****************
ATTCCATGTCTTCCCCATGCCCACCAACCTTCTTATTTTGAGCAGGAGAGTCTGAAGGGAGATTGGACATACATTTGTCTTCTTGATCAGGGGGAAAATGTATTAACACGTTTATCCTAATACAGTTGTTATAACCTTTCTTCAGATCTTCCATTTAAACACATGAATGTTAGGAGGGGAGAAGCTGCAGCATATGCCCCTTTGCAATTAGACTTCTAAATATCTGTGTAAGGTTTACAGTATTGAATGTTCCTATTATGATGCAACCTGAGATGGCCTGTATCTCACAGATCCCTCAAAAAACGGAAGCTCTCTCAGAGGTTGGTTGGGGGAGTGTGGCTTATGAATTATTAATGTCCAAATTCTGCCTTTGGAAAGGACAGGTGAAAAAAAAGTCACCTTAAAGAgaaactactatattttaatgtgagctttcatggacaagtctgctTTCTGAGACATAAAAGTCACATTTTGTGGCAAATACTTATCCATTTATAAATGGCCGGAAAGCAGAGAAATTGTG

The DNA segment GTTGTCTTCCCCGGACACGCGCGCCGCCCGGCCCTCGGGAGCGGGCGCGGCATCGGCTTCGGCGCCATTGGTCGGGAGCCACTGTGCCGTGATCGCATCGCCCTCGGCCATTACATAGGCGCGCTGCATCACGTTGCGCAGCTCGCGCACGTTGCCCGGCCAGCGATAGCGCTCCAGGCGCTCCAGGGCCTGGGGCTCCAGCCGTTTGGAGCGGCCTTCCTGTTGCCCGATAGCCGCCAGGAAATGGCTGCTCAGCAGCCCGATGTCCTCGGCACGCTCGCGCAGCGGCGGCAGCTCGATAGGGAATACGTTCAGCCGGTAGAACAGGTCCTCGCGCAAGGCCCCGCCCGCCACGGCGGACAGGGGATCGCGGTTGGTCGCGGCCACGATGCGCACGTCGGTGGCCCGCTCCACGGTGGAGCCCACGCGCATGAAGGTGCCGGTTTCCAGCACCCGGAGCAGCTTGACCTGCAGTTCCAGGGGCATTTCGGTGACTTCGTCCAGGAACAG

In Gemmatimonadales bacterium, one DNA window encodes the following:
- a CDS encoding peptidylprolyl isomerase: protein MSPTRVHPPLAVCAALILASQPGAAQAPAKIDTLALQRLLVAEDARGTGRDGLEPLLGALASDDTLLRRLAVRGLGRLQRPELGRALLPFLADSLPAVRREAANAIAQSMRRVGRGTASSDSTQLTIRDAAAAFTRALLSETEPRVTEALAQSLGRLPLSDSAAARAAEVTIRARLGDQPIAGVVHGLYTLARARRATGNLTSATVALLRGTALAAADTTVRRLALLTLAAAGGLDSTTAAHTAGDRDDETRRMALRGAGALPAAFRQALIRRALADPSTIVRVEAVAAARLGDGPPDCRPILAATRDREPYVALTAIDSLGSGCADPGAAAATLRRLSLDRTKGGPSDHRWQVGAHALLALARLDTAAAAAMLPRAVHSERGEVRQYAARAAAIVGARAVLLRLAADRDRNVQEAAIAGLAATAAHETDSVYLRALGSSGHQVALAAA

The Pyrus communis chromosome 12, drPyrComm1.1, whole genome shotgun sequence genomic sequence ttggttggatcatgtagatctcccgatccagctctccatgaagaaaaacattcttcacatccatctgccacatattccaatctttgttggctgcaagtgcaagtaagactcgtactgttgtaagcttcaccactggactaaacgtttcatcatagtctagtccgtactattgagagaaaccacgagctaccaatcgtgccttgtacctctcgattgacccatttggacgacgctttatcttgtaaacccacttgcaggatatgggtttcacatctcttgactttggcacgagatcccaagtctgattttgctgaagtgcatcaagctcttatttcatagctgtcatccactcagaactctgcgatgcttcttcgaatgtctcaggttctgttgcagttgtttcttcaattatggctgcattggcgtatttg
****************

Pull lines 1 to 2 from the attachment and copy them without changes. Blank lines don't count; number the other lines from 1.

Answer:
ATTCCATGTCTTCCCCATGCCCACCAACCTTCTTATTTTGAGCAGGAGAGTCTGAAGGGAGATTGGACATACATTTGTCTTCTTGATCAGGGGGAAAATGTATTAACACGTTTATCCTAATACAGTTGTTATAACCTTTCTTCAGATCTTCCATTTAAACACATGAATGTTAGGAGGGGAGAAGCTGCAGCATATGCCCCTTTGCAATTAGACTTCTAAATATCTGTGTAAGGTTTACAGTATTGAATGTTCCTATTATGATGCAACCTGAGATGGCCTGTATCTCACAGATCCCTCAAAAAACGGAAGCTCTCTCAGAGGTTGGTTGGGGGAGTGTGGCTTATGAATTATTAATGTCCAAATTCTGCCTTTGGAAAGGACAGGTGAAAAAAAAGTCACCTTAAAGAgaaactactatattttaatgtgagctttcatggacaagtctgctTTCTGAGACATAAAAGTCACATTTTGTGGCAAATACTTATCCATTTATAAATGGCCGGAAAGCAGAGAAATTGTG

The DNA segment GTTGTCTTCCCCGGACACGCGCGCCGCCCGGCCCTCGGGAGCGGGCGCGGCATCGGCTTCGGCGCCATTGGTCGGGAGCCACTGTGCCGTGATCGCATCGCCCTCGGCCATTACATAGGCGCGCTGCATCACGTTGCGCAGCTCGCGCACGTTGCCCGGCCAGCGATAGCGCTCCAGGCGCTCCAGGGCCTGGGGCTCCAGCCGTTTGGAGCGGCCTTCCTGTTGCCCGATAGCCGCCAGGAAATGGCTGCTCAGCAGCCCGATGTCCTCGGCACGCTCGCGCAGCGGCGGCAGCTCGATAGGGAATACGTTCAGCCGGTAGAACAGGTCCTCGCGCAAGGCCCCGCCCGCCACGGCGGACAGGGGATCGCGGTTGGTCGCGGCCACGATGCGCACGTCGGTGGCCCGCTCCACGGTGGAGCCCACGCGCATGAAGGTGCCGGTTTCCAGCACCCGGAGCAGCTTGACCTGCAGTTCCAGGGGCATTTCGGTGACTTCGTCCAGGAACAG